If we study the gospels and Acts with regard to the advance of the gospel among the Jews and then later among the Gentiles, we see the extreme importance of the miraculous in providing irrefutable evidence to them that the message of the gospel was in fact true.
Sadly, this compelling and necessary dimension of the miraculous is for the most part missing in missions today. Most peoples in the Third World, just like those living two millennia ago in New Testament times, believe in and depend heavily on the realm of the supernatural. They rely on the paid services of sorcerers and priests. They believe in and hope for miracles when in need. As we will see below, missionaries today can in fact be equipped in the realm of the supernatural to provide convincing evidence that our God is the only true God.
In the author’s view, the lack of the miraculous is the primary reason why after 2,000 years the Church has not yet completed the Great Commission. In India, for example, the arrival of the gospel predated Islam by approximately 700 years. Yet today, there are approximately six times as many Muslims as Christians in India. (And many of these “Christians” are nominal.)
In the Church around the world today, heavily influenced as she is by missionaries sent from the West, understanding of the miraculous as recorded in the gospels and Acts is practically non-existent. But we are now in the very Last Days when the gospel of the kingdom must be preached in the whole world as a testimony to thousands of still-unreached people groups during the short time which remains. Today the Lord is restoring understanding of the dimension of the miraculous in missions. Surprisingly, this understanding is based actually on a logical study of the miraculous from the gospels and Acts.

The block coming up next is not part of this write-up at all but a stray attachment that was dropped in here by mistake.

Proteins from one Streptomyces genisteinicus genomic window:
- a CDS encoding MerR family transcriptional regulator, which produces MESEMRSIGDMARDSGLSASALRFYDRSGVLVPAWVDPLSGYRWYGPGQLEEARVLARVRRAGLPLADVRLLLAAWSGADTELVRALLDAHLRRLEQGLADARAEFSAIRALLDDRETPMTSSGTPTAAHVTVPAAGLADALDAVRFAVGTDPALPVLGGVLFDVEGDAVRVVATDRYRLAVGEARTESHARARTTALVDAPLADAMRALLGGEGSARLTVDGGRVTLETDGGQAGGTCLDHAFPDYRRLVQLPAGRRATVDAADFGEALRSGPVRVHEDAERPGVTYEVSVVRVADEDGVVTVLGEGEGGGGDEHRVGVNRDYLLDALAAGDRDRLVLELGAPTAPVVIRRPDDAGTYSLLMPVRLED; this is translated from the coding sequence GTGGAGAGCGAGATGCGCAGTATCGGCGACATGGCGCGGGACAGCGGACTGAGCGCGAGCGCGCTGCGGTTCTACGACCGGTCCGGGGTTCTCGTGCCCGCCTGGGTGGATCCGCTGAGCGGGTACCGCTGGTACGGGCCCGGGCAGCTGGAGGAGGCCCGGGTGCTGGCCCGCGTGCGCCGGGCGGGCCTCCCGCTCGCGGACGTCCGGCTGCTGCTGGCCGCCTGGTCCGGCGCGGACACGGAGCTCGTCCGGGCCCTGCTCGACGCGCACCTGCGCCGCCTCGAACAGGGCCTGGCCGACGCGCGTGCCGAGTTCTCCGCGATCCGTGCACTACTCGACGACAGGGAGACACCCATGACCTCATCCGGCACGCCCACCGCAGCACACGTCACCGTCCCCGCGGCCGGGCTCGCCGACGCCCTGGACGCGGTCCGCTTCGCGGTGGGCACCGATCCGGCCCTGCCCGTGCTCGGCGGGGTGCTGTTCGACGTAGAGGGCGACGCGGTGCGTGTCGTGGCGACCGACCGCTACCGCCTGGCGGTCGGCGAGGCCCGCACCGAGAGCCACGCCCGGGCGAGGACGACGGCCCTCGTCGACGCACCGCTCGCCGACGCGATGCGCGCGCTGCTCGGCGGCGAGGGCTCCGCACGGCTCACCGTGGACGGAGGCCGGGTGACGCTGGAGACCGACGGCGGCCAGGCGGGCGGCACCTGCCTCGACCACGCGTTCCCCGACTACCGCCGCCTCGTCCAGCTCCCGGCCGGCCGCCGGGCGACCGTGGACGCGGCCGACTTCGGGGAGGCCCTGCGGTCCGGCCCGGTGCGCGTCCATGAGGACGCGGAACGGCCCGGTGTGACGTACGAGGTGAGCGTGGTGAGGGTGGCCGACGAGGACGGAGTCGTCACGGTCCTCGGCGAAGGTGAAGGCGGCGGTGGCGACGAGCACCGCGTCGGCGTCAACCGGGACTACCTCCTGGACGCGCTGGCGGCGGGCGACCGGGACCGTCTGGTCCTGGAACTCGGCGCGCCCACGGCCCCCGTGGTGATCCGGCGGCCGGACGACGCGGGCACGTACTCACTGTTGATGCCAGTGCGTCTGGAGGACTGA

It turns out that when the scriptural basis for the miraculous in missions is studied from a logical and analytic perspective, there is no conflict between our predominantly rational Western worldview on the one hand and the supernatural on the other. If we understand the logical nature of Scripture, this actually should not surprise us. This will accelerate Third World missions and help to fulfill the Great Commission during these very Last Days before the end. Local harvest workers can in fact be trained to heal the sick and cast out demons consistently and effectively as Jesus commanded in Luke 10:9.
“Heal the sick who are there and tell them, ‘the kingdom of God has come near to you.'”
The dimension of the miraculous, just like other subjects studied in seminaries and Bible Schools, can indeed withstand logical examination. It is therefore possible for seminaries and Bible schools to teach the dimension of the supernatural in world missions effectively and fruitfully to fulfill the Great Commission.
The author of this article was within about a year of getting his Ph.D. in an experimental science at the University of California before he accepted Christ under Dr. Billy Graham in 1976. He and his wife left for the mission field in 1978.